Sunday, December 04, 2005

Science in the web age: Joint efforts

Great article on blogs on Nature

"Jason Kelly, an MIT graduate student involved in OpenWetWare. The upcoming generation, he says, believes that excessive competition can harm science; they see the benefits of brainstorming their research ideas on blogs as far outweighing the risks.

Kelly admits some may regard this view as naive. But Schmidt[Gavin Schmidt, a researcher at NASA's Goddard Institute for Space Studies in New York,] suggests that once scientists come up with some sort of peer-review mechanism for blogs that increase their credibility, without diminishing their spontaneity, blogs will take off."

Yes, blog in scientific publishing will take off and may result in BlogFactor too.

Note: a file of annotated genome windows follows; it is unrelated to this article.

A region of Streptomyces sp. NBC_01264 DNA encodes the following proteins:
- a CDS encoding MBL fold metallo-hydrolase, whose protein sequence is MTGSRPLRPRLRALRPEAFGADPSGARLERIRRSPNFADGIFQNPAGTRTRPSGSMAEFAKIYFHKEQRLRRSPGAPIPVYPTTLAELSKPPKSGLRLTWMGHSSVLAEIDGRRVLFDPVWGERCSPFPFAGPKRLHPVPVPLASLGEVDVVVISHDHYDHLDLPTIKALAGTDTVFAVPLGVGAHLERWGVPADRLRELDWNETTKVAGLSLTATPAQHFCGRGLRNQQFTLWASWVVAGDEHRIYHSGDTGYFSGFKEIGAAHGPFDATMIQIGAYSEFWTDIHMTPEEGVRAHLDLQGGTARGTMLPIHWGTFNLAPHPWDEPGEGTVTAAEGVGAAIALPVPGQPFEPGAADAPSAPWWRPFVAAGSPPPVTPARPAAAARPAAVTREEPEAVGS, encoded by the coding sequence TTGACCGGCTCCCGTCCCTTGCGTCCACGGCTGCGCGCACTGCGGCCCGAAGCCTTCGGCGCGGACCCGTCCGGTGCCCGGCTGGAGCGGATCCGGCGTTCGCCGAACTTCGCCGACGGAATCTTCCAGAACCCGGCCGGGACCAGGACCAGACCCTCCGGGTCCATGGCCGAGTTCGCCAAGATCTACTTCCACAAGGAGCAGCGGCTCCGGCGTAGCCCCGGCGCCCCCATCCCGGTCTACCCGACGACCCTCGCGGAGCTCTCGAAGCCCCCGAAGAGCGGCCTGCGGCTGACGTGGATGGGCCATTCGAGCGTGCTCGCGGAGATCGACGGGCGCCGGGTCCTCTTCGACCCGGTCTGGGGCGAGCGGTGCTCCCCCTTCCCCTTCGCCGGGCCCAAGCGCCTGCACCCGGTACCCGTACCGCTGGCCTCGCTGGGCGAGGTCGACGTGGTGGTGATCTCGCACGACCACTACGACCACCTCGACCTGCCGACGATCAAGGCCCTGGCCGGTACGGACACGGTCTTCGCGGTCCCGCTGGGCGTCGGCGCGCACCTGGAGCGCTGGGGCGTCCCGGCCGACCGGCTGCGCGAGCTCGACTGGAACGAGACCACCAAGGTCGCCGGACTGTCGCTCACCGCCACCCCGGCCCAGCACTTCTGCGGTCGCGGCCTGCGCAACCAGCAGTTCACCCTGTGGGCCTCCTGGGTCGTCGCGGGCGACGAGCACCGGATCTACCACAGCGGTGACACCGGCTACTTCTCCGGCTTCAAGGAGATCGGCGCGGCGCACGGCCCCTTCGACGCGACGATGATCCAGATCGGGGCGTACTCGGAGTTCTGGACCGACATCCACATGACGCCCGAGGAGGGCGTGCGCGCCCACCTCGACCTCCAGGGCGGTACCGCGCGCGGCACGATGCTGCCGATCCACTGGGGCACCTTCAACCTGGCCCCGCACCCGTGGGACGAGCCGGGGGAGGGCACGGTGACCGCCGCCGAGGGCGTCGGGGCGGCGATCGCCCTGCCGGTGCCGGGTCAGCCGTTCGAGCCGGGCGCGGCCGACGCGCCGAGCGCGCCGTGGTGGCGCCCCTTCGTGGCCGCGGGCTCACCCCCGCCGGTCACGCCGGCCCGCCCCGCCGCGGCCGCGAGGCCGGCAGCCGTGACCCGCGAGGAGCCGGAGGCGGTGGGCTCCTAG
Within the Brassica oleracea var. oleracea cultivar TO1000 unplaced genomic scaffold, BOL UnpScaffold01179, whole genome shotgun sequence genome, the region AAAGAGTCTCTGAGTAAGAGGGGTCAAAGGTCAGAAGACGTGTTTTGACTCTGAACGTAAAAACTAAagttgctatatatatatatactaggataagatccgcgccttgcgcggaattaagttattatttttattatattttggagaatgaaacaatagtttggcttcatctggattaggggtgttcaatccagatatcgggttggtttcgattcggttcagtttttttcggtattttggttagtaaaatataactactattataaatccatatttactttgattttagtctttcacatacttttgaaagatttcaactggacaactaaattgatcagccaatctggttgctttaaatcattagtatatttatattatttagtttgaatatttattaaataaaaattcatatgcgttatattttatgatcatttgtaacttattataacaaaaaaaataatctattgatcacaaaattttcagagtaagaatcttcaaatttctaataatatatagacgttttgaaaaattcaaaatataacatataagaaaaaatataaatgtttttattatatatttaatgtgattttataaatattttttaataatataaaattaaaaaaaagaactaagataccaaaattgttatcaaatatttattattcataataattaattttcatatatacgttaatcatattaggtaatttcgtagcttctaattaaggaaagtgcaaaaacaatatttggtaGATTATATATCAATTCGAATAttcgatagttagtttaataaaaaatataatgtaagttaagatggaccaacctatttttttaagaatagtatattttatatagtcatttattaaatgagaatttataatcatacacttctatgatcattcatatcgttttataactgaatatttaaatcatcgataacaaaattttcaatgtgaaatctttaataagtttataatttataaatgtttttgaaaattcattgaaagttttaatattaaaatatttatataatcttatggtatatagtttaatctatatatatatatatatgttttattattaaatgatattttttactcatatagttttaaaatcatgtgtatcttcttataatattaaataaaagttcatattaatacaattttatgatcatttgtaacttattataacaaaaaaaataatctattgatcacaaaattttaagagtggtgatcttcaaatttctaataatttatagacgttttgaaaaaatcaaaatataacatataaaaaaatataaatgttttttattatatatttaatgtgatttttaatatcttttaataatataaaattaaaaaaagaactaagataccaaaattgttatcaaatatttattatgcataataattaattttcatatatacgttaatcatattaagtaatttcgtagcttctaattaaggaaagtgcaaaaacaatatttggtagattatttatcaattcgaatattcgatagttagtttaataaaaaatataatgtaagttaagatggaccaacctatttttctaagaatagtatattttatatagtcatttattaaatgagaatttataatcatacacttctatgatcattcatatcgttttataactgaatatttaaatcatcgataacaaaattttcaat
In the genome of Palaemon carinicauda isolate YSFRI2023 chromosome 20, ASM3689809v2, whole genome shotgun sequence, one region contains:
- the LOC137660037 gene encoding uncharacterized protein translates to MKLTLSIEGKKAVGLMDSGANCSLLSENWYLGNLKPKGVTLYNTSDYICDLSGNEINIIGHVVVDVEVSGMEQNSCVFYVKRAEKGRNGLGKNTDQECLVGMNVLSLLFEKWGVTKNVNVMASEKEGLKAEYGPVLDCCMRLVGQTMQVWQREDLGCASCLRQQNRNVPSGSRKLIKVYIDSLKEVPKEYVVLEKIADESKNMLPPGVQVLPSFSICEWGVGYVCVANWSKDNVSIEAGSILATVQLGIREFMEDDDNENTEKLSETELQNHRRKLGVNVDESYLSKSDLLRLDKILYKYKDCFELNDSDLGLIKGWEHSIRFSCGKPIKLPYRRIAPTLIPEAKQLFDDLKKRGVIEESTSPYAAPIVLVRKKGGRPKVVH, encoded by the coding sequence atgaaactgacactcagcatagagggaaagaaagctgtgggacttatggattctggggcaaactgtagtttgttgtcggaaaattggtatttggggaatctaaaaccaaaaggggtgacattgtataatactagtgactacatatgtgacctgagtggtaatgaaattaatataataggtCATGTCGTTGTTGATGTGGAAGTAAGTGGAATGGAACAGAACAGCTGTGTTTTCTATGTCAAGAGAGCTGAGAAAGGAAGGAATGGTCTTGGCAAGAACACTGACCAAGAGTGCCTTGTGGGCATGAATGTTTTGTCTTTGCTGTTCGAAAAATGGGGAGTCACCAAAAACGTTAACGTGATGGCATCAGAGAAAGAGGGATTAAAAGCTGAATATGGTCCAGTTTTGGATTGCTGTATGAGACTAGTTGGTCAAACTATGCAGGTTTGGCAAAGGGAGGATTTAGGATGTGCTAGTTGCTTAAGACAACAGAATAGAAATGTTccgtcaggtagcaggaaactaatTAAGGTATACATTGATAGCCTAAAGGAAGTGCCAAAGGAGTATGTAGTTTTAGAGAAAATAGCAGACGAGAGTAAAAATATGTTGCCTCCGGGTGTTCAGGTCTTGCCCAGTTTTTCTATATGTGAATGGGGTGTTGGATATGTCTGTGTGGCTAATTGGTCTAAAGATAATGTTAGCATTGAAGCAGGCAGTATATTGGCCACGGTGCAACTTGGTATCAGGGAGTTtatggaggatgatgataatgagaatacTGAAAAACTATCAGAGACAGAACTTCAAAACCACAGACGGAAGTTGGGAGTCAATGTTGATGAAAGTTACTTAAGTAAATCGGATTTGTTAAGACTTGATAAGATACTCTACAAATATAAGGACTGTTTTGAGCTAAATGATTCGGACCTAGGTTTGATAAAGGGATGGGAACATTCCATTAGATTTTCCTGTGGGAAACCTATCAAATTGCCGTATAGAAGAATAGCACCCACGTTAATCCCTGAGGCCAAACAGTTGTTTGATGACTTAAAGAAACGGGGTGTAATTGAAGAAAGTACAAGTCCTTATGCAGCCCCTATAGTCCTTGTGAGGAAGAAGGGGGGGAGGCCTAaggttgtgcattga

1 comment:

Jean-Claude Bradley said...

I think we need to get back to the fundamental purpose of scientific publication: to communicate actionable information from one researcher to another. Most scientific information is so specific that there may be only one other researcher in the world looking for it. Blogs and other RSS technologies are creating extremely efficient vehicles for that communication. This has nothing to do with peer review. Either the information is useful and actionable or it is not. The researcher looking for the information has the skills to make that determination. Moving science forward and persuading a tenure committee are two completely different problems. Here is an example of a blog used to communicate science in that way.